Katikati was built on land confiscated from local Maori after the 1863 land wars and given to Irish Protestant settlers by the Central Government. But before being settled in the 1870s, Maori had long recognized the area's potential for growing food crops. These days, fruit growing—particularly kiwifruit and avocado—keeps the Katikati economy afloat, perhaps providing one (of many) explanations for Katikati's name, "to nibble" in Maori. Katikati's most noticeable features are the 42 murals around town and good antiques stores. Another unusual attraction is the Haiku Pathway, a walking trail studded with haiku-etched boulders. The path starts at the Katikati Bus Company on Katikati's Main Street and leads down to the river. Pick up a map of the route at Katikati Visitor Information.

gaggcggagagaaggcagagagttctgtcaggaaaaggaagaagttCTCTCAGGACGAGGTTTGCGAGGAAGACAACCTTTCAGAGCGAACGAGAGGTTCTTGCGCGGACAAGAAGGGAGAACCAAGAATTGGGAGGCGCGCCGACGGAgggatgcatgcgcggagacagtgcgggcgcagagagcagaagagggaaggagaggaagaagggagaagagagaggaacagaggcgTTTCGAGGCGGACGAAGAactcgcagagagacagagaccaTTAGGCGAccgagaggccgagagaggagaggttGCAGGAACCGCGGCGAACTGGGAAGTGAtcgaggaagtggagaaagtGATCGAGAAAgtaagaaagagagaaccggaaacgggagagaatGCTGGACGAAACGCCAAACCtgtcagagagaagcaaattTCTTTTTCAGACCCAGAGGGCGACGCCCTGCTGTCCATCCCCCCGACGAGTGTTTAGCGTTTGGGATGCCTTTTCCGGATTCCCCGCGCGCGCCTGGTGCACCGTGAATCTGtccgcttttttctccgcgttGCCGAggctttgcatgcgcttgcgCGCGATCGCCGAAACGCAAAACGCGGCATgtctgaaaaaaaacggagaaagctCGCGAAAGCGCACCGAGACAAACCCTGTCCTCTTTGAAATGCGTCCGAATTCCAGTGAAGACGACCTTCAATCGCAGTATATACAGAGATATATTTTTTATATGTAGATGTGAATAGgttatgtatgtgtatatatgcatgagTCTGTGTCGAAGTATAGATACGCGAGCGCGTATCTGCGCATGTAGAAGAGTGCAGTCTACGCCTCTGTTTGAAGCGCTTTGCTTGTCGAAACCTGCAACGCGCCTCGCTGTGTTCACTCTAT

Katikati at a Glance
Elsewhere in Coromandel Peninsula and the Bay of Plenty
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